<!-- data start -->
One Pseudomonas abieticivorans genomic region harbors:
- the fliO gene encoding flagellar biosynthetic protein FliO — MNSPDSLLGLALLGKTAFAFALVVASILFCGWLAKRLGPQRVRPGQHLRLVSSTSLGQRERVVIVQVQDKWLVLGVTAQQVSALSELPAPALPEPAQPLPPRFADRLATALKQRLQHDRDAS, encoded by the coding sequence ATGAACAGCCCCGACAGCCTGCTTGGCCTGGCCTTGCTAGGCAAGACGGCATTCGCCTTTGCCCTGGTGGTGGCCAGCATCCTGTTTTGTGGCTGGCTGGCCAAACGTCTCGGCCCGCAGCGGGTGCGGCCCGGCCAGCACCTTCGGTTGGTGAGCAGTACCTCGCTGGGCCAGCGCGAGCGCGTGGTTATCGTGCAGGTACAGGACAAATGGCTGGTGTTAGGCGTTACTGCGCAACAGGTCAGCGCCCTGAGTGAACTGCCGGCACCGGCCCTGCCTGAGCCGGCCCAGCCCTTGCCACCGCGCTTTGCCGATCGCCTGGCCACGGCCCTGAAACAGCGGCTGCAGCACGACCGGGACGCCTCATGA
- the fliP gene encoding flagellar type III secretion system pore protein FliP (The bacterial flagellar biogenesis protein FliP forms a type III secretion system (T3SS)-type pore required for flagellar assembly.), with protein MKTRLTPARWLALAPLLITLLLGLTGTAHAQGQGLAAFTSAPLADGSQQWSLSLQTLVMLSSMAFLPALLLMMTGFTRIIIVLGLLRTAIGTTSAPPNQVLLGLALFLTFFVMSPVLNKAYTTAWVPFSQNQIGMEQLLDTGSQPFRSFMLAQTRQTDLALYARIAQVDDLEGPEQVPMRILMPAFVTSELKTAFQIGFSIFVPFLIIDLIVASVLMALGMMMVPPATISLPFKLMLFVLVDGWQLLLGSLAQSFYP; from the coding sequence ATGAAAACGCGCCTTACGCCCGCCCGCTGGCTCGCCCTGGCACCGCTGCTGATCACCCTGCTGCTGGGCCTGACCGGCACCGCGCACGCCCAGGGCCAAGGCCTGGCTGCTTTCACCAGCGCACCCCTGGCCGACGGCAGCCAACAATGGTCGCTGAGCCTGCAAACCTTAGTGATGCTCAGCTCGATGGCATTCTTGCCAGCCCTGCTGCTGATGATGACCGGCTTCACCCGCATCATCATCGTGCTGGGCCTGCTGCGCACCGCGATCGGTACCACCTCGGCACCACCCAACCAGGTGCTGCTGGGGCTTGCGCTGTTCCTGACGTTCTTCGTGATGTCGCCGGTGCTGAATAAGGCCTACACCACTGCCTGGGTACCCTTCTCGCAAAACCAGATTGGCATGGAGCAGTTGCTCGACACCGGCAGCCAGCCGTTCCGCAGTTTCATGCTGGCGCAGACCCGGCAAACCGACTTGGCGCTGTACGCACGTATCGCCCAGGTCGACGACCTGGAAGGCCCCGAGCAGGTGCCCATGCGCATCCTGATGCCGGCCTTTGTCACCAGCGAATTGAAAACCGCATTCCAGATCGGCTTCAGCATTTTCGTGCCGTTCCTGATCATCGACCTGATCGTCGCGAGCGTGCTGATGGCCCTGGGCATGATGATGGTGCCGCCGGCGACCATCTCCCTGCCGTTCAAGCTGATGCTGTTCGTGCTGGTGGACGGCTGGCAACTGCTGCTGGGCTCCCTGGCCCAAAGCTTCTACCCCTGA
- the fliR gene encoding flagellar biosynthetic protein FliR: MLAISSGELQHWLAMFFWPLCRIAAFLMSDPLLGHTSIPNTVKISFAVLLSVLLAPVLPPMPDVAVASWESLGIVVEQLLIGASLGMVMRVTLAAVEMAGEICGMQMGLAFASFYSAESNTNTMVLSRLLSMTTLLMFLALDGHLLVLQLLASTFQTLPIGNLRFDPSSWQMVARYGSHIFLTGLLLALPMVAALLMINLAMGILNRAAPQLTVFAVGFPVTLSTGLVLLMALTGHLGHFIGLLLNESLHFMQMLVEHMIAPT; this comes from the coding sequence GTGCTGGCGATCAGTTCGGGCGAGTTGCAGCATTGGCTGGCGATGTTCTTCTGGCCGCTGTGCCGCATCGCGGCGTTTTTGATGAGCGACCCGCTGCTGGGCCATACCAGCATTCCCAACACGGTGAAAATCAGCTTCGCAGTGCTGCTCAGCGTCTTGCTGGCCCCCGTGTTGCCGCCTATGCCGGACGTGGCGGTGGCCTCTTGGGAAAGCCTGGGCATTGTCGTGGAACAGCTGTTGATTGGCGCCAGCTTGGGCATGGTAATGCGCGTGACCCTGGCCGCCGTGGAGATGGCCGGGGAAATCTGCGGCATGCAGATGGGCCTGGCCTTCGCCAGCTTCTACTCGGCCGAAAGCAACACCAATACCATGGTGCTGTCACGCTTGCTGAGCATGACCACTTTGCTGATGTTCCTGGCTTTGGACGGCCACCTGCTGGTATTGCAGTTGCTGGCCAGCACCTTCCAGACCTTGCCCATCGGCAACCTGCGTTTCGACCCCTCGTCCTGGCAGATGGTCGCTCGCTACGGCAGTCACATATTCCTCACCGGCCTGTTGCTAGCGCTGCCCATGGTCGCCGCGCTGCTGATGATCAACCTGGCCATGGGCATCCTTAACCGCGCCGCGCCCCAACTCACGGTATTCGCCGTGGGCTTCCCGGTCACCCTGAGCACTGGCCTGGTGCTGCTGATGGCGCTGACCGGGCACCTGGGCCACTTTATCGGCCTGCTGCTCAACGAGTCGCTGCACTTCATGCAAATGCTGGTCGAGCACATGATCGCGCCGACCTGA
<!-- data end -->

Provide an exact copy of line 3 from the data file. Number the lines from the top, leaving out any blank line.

- the fliP gene encoding flagellar type III secretion system pore protein FliP (The bacterial flagellar biogenesis protein FliP forms a type III secretion system (T3SS)-type pore required for flagellar assembly.), with protein MKTRLTPARWLALAPLLITLLLGLTGTAHAQGQGLAAFTSAPLADGSQQWSLSLQTLVMLSSMAFLPALLLMMTGFTRIIIVLGLLRTAIGTTSAPPNQVLLGLALFLTFFVMSPVLNKAYTTAWVPFSQNQIGMEQLLDTGSQPFRSFMLAQTRQTDLALYARIAQVDDLEGPEQVPMRILMPAFVTSELKTAFQIGFSIFVPFLIIDLIVASVLMALGMMMVPPATISLPFKLMLFVLVDGWQLLLGSLAQSFYP; from the coding sequence ATGAAAACGCGCCTTACGCCCGCCCGCTGGCTCGCCCTGGCACCGCTGCTGATCACCCTGCTGCTGGGCCTGACCGGCACCGCGCACGCCCAGGGCCAAGGCCTGGCTGCTTTCACCAGCGCACCCCTGGCCGACGGCAGCCAACAATGGTCGCTGAGCCTGCAAACCTTAGTGATGCTCAGCTCGATGGCATTCTTGCCAGCCCTGCTGCTGATGATGACCGGCTTCACCCGCATCATCATCGTGCTGGGCCTGCTGCGCACCGCGATCGGTACCACCTCGGCACCACCCAACCAGGTGCTGCTGGGGCTTGCGCTGTTCCTGACGTTCTTCGTGATGTCGCCGGTGCTGAATAAGGCCTACACCACTGCCTGGGTACCCTTCTCGCAAAACCAGATTGGCATGGAGCAGTTGCTCGACACCGGCAGCCAGCCGTTCCGCAGTTTCATGCTGGCGCAGACCCGGCAAACCGACTTGGCGCTGTACGCACGTATCGCCCAGGTCGACGACCTGGAAGGCCCCGAGCAGGTGCCCATGCGCATCCTGATGCCGGCCTTTGTCACCAGCGAATTGAAAACCGCATTCCAGATCGGCTTCAGCATTTTCGTGCCGTTCCTGATCATCGACCTGATCGTCGCGAGCGTGCTGATGGCCCTGGGCATGATGATGGTGCCGCCGGCGACCATCTCCCTGCCGTTCAAGCTGATGCTGTTCGTGCTGGTGGACGGCTGGCAACTGCTGCTGGGCTCCCTGGCCCAAAGCTTCTACCCCTGA